Brandon McNulty sits 6th at 47’’ in GC and will look to move up the rankings tomorrow in the ITT in Pétange (23.9km).

Hirschi: “When the bunch reduced myself and Brandon tried to attack the group and I managed to slip away in he end. Healy was already far up the road and was the strongest today but I was happy to take 2nd. Tomorrow I’ll give my all in the time trial, the condition is very good so I hope I can do a strong ride.”


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Here's the report from third-place Dylan Teuns' Team Israel-Premier Tech:

When stage three of Tour de Luxembourg finally got underway, the riders knew the stage would be a wet one, but Dylan Teuns showed his spirit and pressed on regardless of the extreme weather. He climbed to third on the stage, moving him to third place overall with two days of racing left.

Dylan Teuns earlier this year. Sirotti photo

The queen stage of the Tour de Luxembourg was always going to be tough, as with a long time trial coming the next day, the climbers and puncheurs had the opportunity to gap the time trial specialists in the overall classification. This meant that from the first climb, the pace was very high. Once the day’s breakaway was caught, EF – Education First’s Ben Healy led a solo attack on the peloton. On the final categorised climb of the day, Marc Hirschi (UAE) attacked, but Teuns saw his opportunity and went with him. Despite chasing hard together, Teuns and Hirschi were unable to catch Healy, who took the win. At 75 meters to go, Hirschi attacked, and Teuns could not quite catch him, and settled for third on the day.

“It was a super hard stage because of the weather, it was very extreme again with a lot of rain, and the climb on the circuit was really hard,” Teuns explained. “It was just a matter of picking the right moment to follow the right attack. When I was able to, we still had to chase Healy, and we couldn’t quite catch him.” Having climbed to third on the day, Teuns has moved up to third overall on the general classification, but knows he has more to give. “In the end third is good, and there’s still two days ahead to get a good place on GC, so we will see how the next days go.”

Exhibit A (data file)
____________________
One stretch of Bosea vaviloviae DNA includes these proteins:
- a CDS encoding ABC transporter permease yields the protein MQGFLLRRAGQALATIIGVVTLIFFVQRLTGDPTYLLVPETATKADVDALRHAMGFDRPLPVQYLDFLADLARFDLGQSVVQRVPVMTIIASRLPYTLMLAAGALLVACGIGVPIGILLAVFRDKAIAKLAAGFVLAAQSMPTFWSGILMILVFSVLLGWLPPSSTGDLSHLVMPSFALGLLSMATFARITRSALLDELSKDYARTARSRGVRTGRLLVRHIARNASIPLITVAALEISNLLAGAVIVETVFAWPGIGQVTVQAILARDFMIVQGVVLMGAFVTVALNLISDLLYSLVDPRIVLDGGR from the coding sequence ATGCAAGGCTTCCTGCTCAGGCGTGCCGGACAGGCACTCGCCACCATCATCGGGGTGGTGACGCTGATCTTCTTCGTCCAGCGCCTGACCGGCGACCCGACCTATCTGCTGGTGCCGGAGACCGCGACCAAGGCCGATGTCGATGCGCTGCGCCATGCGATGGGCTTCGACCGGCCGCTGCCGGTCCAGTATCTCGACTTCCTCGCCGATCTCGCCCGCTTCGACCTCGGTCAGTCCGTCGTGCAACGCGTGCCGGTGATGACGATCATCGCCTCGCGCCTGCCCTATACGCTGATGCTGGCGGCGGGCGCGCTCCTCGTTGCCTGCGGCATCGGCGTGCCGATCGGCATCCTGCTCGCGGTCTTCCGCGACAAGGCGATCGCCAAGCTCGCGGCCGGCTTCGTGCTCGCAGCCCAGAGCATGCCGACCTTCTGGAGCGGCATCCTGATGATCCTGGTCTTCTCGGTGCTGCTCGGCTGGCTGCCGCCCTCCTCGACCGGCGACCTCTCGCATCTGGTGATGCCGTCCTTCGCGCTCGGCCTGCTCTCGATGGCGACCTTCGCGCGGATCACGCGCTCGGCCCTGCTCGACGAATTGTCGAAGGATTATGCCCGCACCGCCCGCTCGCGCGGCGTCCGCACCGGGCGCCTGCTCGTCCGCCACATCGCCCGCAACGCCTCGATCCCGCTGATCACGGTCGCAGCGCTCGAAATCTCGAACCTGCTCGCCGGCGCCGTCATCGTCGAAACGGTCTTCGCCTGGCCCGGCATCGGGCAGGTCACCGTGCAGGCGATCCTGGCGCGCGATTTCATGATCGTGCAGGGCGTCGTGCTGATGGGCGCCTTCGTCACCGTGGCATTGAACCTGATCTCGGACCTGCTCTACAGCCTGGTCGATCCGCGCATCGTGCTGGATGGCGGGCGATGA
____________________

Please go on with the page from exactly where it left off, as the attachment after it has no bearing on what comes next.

Sports Director Oscar Guerrero was pleased with Dylan’s performance and determination, and happy with how the team reacted to the tricky stage.

“The race went well for us, with a small break, and giving the responsibility to other teams. The idea was to attack on the last two ascents of the climb, but we didn’t have the legs because of the hard pace and the weather. We waited for the last time, and at the top, Dylan attacked with Hirschi and they got a small gap. They were following Healy who was in front by thirty seconds, but they couldn’t get to him. He finished 18 seconds ahead of Dylan, and 46 seconds of the main group. I’m very happy with the performance of the team again today. We had good spirit, and I’m happy with Dylan, as he fought until the last meter to win the stage. He showed that is getting better and better in every race. Now he is third on the GC, but we still have two days ahead to keep fighting for the best GC, and the last stage.”

Tomorrow’s stage sees the riders take on a 24 kilometer time trial, where the overall victor of the Tour de Luxembourg could be decided.


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And here's the Luxembourg Tour report from Archie Ryan's Team Jumbo-Visma:

Archie Ryan has made a strong impression on the third stage of the Tour of Luxembourg. The young Irishman of the Jumbo-Visma Development Team attacked several times on the local laps around Vianden and saw his determination rewarded with sixth place. Ben Healy won the stage.

It was Ben Healy who won the stage.

In the final of the rain-soaked queen stage, the difficult Montée de Niklosbierg had to be conquered three times. Healy attacked on the second passage, forcing the Jumbo-Visma team to chase. Ryan initially tested the competition with some fierce accelerations before making some real attacks on the final lap. The 21-year-old Irishman could not escape due to EF’s efforts but fought to sixth place on the wet cobbles. Tiesj Benoot finished tenth.

"We wanted to go for the win today”, sports director Maarten Wynants said. "Tiesj was our man to do it, but he didn't feel as good as we'd hoped. We were also up against an incredibly strong Healy. Luckily, Archie rode a good race. He managed to get away with the best climbers on the steepest parts. That's an excellent performance from such a young rider.”

Wynants was hopeful that the peloton could still get back to the front. "Archie's chances of closing the gap were very slim. The climb was followed by a valley where the breakaway rider was basically at a disadvantage. So, it seemed important to use our strengths across the board. But today, it was a different scenario. Sam Oomen and Koen Bouwman returned strongly to help, but sixth place was the maximum we could achieve.”